Additionally, it was also identified that in order to fully understand the relationships among people, food, water, and pets in the community, and to provide culturally-appropriate contextual understanding to the epidemiological testing and findings, it was essential to work with Inuit knowledge holders in the community to understand the physical, mental, emotional, and spiritual connections that people have with the land, food, dogs, and water. As a result, in-depth iterative qualitative interviews were conducted with 10 Inuit community members, representing a diverse cross-section of the community. These interviews were structured around 3 main themes: the historical, contemporary, physical, mental, emotional, and spiritual connections people had with food, water, and dogs. Each of the interviews were conducted conversationally, in peoples’ homes, over 3 separate time periods, allowing for in-depth consideration, reflection, and discussion of each of the themes. This qualitative research not only provides rich, powerful, and poignant narratives of Inuit knowledge, wisdom, and lived experience, but also ensures that the quantitative research findings can be interpreted and understood within a larger socio-cultural context.

Knowledge-to-Action: Mobilising PAWS Research for Evidence-Based Decision-Making

On-going and meaningful collaboration with Indigenous stakeholders, health professionals, and Indigenous organisations is essential to develop and evaluate a culturally acceptable and effective knowledge translation program to reduce foodborne, waterborne, and zoonotic enteric illness. The PAWS project is end-user driven; as such, moving research results to action at individual, household, community, and government levels is an explicit objective. This research has important implications for healthcare provision policies, procedures, and planning. In the North, enteric-illness related decisions are typically based on the best available information from Southern, non-Indigenous locales, which might not be applicable in Indigenous communities. The PAWS research will provide a baseline understanding of the unique epidemiology of enteric illness in Northern Indigenous communities. This information is critical to developing new or enhancing existing public health planning, programming, and policy to effectively reduce the high reported burden of enteric illness.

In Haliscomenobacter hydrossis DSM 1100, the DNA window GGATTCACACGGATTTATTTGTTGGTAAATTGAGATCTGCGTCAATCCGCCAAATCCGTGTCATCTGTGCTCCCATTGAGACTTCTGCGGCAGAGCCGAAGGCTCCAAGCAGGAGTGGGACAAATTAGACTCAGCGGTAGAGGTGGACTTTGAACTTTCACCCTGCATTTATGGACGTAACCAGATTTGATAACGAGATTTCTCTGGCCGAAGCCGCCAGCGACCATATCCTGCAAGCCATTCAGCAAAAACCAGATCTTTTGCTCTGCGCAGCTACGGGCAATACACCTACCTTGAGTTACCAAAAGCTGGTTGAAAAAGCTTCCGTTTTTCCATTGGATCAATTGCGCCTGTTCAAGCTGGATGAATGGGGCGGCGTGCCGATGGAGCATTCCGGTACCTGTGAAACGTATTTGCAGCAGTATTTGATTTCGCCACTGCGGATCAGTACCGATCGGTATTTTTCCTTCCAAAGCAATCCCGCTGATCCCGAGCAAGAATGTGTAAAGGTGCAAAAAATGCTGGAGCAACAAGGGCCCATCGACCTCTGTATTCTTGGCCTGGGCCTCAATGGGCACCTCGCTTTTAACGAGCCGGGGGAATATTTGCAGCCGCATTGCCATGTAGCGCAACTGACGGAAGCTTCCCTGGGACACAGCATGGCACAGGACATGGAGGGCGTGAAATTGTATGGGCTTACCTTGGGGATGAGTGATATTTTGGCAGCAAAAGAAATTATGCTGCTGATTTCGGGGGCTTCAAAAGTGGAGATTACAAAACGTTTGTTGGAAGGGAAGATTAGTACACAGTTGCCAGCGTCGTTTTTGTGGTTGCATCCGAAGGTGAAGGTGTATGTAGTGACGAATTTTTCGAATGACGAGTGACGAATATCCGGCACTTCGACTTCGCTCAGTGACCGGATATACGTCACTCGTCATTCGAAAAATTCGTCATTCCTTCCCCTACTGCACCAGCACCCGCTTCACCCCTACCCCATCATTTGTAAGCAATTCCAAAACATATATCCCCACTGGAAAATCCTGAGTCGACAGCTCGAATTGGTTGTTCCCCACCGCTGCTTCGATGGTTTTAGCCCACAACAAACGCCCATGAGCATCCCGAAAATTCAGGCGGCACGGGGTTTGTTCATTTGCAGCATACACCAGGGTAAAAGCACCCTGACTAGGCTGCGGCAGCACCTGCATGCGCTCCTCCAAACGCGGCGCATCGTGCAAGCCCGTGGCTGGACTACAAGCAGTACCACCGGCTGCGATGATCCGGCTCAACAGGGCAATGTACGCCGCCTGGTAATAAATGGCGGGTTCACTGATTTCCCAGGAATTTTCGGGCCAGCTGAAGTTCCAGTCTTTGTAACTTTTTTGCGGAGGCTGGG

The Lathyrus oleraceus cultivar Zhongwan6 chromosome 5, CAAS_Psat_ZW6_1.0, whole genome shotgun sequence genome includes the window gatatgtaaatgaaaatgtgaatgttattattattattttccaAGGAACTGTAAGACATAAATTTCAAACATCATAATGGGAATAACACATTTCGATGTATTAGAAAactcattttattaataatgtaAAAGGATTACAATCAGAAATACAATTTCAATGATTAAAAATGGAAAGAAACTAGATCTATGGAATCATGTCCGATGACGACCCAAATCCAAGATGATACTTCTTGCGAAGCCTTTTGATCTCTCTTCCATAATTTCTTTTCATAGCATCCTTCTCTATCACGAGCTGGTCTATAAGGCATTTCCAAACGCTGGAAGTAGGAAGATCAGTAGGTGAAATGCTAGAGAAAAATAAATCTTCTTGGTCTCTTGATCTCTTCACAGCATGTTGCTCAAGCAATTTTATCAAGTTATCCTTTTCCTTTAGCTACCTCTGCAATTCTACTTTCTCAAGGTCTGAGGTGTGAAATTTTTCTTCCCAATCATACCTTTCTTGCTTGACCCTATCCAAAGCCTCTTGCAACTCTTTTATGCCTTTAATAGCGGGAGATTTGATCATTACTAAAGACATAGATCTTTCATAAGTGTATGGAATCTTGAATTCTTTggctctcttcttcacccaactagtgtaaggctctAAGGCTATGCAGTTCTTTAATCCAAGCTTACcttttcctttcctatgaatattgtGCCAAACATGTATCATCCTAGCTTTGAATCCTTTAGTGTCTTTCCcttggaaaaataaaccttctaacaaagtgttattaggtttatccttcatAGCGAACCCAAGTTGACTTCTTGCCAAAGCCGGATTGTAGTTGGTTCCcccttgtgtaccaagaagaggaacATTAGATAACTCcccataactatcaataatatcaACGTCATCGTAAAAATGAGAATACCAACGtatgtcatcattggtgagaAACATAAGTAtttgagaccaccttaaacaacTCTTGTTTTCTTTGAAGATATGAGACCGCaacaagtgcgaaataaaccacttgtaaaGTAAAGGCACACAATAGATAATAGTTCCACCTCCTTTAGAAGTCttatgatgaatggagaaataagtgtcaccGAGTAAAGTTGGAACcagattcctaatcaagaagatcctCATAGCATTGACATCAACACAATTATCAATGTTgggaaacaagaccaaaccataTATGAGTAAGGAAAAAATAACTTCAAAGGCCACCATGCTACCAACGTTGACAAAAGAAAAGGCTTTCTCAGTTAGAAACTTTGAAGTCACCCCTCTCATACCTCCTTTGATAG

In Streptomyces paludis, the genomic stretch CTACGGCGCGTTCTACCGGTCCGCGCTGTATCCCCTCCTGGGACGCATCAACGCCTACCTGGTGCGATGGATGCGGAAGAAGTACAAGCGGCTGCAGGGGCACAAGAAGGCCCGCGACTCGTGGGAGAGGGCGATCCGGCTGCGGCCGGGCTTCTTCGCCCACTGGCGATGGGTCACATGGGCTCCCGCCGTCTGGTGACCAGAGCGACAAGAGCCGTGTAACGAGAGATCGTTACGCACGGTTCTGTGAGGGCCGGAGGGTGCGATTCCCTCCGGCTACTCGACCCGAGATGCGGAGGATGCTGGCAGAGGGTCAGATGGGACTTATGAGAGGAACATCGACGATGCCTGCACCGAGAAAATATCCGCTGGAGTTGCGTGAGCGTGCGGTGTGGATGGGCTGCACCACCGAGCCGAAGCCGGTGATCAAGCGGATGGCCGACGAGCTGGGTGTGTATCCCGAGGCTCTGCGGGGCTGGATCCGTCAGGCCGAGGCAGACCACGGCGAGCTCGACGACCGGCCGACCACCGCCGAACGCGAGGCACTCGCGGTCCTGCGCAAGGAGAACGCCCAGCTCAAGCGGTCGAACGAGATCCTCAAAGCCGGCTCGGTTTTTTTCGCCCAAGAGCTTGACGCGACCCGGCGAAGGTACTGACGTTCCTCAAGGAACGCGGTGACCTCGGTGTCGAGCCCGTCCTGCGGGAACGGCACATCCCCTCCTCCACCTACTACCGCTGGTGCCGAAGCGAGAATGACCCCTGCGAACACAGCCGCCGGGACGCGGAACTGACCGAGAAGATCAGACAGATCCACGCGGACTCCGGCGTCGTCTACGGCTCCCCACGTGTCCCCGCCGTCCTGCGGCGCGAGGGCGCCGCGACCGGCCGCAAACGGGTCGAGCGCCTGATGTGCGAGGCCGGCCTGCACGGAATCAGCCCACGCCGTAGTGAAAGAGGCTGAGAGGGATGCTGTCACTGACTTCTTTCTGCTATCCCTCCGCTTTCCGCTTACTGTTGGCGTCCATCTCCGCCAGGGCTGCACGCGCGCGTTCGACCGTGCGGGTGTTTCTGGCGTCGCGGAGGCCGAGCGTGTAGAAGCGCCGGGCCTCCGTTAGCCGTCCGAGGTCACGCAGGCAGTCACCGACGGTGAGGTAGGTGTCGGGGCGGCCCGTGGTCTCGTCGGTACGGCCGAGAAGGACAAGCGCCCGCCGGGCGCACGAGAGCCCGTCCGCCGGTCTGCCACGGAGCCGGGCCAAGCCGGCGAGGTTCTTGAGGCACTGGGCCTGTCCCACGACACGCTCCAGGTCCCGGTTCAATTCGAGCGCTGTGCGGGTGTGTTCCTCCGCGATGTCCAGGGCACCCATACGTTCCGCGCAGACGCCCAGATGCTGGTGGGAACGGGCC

Project Team

  • Sherilee Harper, University of Guelph
  • Ashlee Cunsolo, Cape Breton University
  • Jan Sargeant, University of Guelph
  • Scott Weese, University of Guelph
  • Anna Bunce, McGill University
  • Jamal Shirley, Nunavut Research Institute
  • Jean Allen, Nunavut Research Institute
  • Enooyaq Sudlovenick, University of Guelph
  • Rebecca Guy, Public Health Agency of Canada
  • Karen Shapiro, University of Guelph
  • Danielle Julien, University of Guelph
  • Anna Manore, University of Guelph
  • Stephanie Masina, University of Guelph


  • ArcticNet

Dr. Sherilee Harper, PhD

Assistant Professor in EcoHealth

Department of Population Medicine

Ontario Veterinary College

University of Guelph


Dr. Ashlee Cunsolo, PhD

Director, Labrador Institute

Memorial University


Please note: this is a commercial profile


Please enter your comment!
Please enter your name here